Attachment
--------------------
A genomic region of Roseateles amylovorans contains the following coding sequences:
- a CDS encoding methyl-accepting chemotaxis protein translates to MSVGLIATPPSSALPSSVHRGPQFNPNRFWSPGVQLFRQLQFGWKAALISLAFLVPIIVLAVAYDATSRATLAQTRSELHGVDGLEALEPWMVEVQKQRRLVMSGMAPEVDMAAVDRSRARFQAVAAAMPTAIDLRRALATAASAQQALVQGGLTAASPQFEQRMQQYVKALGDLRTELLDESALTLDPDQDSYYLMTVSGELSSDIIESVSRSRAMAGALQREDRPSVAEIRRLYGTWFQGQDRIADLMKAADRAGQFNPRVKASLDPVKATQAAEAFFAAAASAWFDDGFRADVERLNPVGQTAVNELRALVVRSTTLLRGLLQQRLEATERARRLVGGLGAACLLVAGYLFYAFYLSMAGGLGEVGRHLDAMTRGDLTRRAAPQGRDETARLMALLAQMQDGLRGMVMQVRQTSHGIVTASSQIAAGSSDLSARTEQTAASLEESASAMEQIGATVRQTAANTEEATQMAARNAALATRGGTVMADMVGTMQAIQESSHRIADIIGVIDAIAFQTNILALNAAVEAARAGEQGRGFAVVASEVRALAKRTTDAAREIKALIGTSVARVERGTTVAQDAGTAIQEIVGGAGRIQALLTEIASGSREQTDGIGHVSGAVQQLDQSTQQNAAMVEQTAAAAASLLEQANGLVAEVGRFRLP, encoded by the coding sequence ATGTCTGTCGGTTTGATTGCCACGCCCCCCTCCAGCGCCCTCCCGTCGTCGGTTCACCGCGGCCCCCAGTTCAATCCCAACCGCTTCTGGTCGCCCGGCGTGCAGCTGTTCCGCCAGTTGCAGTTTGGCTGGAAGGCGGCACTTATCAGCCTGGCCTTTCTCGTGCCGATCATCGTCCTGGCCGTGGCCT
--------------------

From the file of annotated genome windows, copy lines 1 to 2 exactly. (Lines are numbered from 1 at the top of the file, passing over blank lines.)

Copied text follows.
A genomic region of Roseateles amylovorans contains the following coding sequences:
- a CDS encoding methyl-accepting chemotaxis protein translates to MSVGLIATPPSSALPSSVHRGPQFNPNRFWSPGVQLFRQLQFGWKAALISLAFLVPIIVLAVAYDATSRATLAQTRSELHGVDGLEALEPWMVEVQKQRRLVMSGMAPEVDMAAVDRSRARFQAVAAAMPTAIDLRRALATAASAQQALVQGGLTAASPQFEQRMQQYVKALGDLRTELLDESALTLDPDQDSYYLMTVSGELSSDIIESVSRSRAMAGALQREDRPSVAEIRRLYGTWFQGQDRIADLMKAADRAGQFNPRVKASLDPVKATQAAEAFFAAAASAWFDDGFRADVERLNPVGQTAVNELRALVVRSTTLLRGLLQQRLEATERARRLVGGLGAACLLVAGYLFYAFYLSMAGGLGEVGRHLDAMTRGDLTRRAAPQGRDETARLMALLAQMQDGLRGMVMQVRQTSHGIVTASSQIAAGSSDLSARTEQTAASLEESASAMEQIGATVRQTAANTEEATQMAARNAALATRGGTVMADMVGTMQAIQESSHRIADIIGVIDAIAFQTNILALNAAVEAARAGEQGRGFAVVASEVRALAKRTTDAAREIKALIGTSVARVERGTTVAQDAGTAIQEIVGGAGRIQALLTEIASGSREQTDGIGHVSGAVQQLDQSTQQNAAMVEQTAAAAASLLEQANGLVAEVGRFRLP, encoded by the coding sequence ATGTCTGTCGGTTTGATTGCCACGCCCCCCTCCAGCGCCCTCCCGTCGTCGGTTCACCGCGGCCCCCAGTTCAATCCCAACCGCTTCTGGTCGCCCGGCGTGCAGCTGTTCCGCCAGTTGCAGTTTGGCTGGAAGGCGGCACTTATCAGCCTGGCCTTTCTCGTGCCGATCATCGTCCTGGCCGTGGCCT